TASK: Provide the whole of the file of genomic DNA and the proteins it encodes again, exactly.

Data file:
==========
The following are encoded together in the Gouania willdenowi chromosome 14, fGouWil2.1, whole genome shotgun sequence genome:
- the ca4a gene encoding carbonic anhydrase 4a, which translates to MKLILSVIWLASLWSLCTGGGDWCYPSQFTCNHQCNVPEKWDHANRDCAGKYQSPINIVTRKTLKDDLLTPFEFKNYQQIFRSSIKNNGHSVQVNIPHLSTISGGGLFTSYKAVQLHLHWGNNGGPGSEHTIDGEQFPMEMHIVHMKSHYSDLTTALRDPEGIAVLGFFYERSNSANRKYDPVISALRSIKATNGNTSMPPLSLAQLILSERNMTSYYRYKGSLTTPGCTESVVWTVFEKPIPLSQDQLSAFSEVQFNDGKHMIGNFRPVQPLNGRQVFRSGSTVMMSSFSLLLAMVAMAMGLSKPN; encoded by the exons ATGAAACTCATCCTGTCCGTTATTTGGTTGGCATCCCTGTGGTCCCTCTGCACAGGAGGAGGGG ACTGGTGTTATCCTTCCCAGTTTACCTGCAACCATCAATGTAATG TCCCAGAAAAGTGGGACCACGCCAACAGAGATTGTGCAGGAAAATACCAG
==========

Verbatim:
The following are encoded together in the Gouania willdenowi chromosome 14, fGouWil2.1, whole genome shotgun sequence genome:
- the ca4a gene encoding carbonic anhydrase 4a, which translates to MKLILSVIWLASLWSLCTGGGDWCYPSQFTCNHQCNVPEKWDHANRDCAGKYQSPINIVTRKTLKDDLLTPFEFKNYQQIFRSSIKNNGHSVQVNIPHLSTISGGGLFTSYKAVQLHLHWGNNGGPGSEHTIDGEQFPMEMHIVHMKSHYSDLTTALRDPEGIAVLGFFYERSNSANRKYDPVISALRSIKATNGNTSMPPLSLAQLILSERNMTSYYRYKGSLTTPGCTESVVWTVFEKPIPLSQDQLSAFSEVQFNDGKHMIGNFRPVQPLNGRQVFRSGSTVMMSSFSLLLAMVAMAMGLSKPN; encoded by the exons ATGAAACTCATCCTGTCCGTTATTTGGTTGGCATCCCTGTGGTCCCTCTGCACAGGAGGAGGGG ACTGGTGTTATCCTTCCCAGTTTACCTGCAACCATCAATGTAATG TCCCAGAAAAGTGGGACCACGCCAACAGAGATTGTGCAGGAAAATACCAG